For years I’d heard people expressing doubts as to whether the Smithsonian Institution actually needed a tenant devoted to black American history and culture. These misgivings didn’t come from whites only, but from black and brown people too. The more knowledgeable—or, anyway, least blinkered—of such skepticism circled around whether such a place wouldn’t be redundant since there was already a National Museum of American History on the National Mall, where you could find some of the same things the newer place was going to display. Some—and again, these weren’t only whites—even wondered if there was (and I wince at this disclosure) enough such history to justify the approximately four hundred thousand square feet of real estate being set aside near the Washington Monument for what is finally opening this September as the National Museum of African American History and Culture.
But then, a museum earns its worth in large part by how much it demands of the imagination. And if the NMAAHC met this standard by provoking the skeptics before breaking ground in February 2012, the first waves of visitors will likely find themselves gazing at its rich, illuminating, and at times heartbreaking collection with wonder and incredulity. While a few hard-core spoilsports may still wonder what an African-American museum of such ambition and scope is doing here, they will be overpowered by those who from this season forward will wonder how all of us—doubters and even haters alike—have managed to exist in this country without a National Museum of African American History and Culture.
Put another way: if there are any visitors who approach this museum believing that African Americans are people for whom things have been either done for or done to, they should, if properly open to its copious and shrewdly organized collection, be disabused of this notion. They should emerge convinced of what founding director Lonnie G. Bunch has been saying in as many venues (and with as many variations) as he is able: that blacks were not mere afterthoughts in the democratic imagination, but active collaborators in both enhancing this ideal and in creating their nation, and that their story, moreover, isn’t just an American story, but the American story.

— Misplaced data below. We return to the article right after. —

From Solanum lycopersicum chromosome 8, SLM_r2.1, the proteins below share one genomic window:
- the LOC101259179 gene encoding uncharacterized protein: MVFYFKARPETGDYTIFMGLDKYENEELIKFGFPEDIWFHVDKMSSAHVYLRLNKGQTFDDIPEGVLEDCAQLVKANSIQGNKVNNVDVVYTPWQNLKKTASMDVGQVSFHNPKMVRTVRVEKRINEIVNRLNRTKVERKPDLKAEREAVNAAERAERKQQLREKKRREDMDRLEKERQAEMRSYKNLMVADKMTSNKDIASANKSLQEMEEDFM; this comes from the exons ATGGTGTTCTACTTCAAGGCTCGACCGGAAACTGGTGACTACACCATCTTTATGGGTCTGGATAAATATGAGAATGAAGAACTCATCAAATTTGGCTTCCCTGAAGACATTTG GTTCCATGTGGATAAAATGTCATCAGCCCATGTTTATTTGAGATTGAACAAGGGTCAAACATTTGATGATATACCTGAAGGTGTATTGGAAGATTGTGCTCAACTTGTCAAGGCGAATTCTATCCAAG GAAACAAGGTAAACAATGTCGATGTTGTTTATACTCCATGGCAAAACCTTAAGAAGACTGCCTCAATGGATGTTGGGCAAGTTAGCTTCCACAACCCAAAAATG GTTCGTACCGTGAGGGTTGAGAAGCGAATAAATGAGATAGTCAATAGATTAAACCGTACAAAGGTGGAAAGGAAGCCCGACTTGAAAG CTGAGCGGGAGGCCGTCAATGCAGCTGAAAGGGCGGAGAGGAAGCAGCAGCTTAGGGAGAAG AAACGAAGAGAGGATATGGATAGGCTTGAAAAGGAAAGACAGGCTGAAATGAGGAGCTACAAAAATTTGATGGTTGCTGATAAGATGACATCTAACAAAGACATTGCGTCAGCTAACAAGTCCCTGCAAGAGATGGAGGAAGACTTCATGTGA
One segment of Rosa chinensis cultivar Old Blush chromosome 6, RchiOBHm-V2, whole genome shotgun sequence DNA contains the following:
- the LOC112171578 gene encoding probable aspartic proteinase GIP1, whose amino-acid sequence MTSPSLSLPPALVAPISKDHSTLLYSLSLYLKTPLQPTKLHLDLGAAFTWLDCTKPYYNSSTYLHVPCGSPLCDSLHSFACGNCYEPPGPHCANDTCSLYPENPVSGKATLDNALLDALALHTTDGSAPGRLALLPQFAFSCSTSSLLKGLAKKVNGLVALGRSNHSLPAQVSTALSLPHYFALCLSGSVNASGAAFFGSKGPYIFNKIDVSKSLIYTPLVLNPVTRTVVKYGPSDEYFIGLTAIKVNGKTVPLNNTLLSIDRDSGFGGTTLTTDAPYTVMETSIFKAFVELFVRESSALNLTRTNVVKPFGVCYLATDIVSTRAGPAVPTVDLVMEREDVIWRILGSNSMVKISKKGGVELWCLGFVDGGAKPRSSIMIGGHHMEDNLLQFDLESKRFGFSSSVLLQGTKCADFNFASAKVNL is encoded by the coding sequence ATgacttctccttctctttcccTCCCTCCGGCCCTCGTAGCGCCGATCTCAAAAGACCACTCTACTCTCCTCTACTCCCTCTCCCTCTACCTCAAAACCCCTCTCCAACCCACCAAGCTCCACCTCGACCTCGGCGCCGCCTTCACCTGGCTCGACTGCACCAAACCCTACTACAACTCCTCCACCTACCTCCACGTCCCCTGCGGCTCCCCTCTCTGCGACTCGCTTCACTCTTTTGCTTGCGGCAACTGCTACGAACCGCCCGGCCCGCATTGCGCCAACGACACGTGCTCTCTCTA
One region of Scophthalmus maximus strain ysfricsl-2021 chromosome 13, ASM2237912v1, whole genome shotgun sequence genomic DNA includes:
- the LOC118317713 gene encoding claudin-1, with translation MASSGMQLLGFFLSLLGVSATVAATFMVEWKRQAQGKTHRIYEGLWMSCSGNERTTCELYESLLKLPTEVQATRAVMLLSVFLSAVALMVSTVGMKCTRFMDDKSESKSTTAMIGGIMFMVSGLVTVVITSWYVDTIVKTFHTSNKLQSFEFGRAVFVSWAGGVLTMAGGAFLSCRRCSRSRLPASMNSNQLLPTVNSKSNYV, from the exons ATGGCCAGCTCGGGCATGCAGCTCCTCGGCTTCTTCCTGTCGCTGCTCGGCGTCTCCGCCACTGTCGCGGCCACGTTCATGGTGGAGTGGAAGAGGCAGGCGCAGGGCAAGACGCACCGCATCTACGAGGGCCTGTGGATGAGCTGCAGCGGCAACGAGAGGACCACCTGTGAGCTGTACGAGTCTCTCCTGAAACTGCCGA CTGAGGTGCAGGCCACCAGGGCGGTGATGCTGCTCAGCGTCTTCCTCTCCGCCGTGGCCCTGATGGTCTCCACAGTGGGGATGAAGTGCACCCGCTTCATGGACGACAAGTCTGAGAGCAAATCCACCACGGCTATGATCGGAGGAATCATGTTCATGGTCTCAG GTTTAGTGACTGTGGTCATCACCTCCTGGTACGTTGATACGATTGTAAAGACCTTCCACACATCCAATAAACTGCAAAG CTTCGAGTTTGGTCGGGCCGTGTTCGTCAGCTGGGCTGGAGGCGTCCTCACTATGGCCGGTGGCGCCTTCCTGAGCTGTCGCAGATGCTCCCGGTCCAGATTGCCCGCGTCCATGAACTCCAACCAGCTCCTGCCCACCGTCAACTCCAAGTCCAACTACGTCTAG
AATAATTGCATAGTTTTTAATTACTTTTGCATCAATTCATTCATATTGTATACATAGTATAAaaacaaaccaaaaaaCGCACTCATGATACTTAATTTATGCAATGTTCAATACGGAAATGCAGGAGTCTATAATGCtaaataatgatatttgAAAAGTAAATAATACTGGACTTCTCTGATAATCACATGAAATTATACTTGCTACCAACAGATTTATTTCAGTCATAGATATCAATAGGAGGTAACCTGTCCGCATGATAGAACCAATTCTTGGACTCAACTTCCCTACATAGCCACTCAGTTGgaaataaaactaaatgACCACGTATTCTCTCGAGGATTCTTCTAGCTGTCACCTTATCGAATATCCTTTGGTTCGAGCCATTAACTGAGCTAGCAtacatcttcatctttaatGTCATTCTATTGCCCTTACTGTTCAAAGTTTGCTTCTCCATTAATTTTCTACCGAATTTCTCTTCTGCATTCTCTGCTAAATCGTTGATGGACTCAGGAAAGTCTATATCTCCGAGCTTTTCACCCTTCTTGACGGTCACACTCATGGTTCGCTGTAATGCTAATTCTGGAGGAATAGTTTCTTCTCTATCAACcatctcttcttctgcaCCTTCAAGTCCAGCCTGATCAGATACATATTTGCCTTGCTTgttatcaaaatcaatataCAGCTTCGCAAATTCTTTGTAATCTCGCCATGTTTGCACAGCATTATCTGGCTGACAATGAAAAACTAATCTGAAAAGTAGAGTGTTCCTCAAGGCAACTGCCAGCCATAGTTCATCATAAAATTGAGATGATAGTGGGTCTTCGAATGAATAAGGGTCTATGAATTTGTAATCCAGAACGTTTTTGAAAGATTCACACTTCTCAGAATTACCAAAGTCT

The building’s exterior begins this lesson. If you walk from the United States Capitol down the middle of the National Mall directly toward the Washington Monument, you will see to the right—toward the corner of Constitution Avenue and 14th Street—the new ten-story museum (five underground), its exterior shrouded with a glistening bronze-tinted layer of thirty-six hundred cast-aluminum panels making up its “Corona.” Designed by David Adjaye, whose credits include Oslo’s Nobel Peace Centre and Denver’s Museum of Contemporary Art, the building’s shape is inspired by the Yoruban Caryatid, a wooden gural column topped by a crown, or corona. If the basic shape signifies the West African origins of black America, each panel’s ornate design evokes nineteenth-century ironwork wrought by enslaved artisans whose legacy can still take one’s breath away in parts of the South, especially New Orleans. Already, this institution is telling you that as Africans created the artifacts reflecting their collective soul, their descendants, even under circumstances that deprived them of their own humanity, called upon their artistic resources to make things of utility, beauty, and resilience.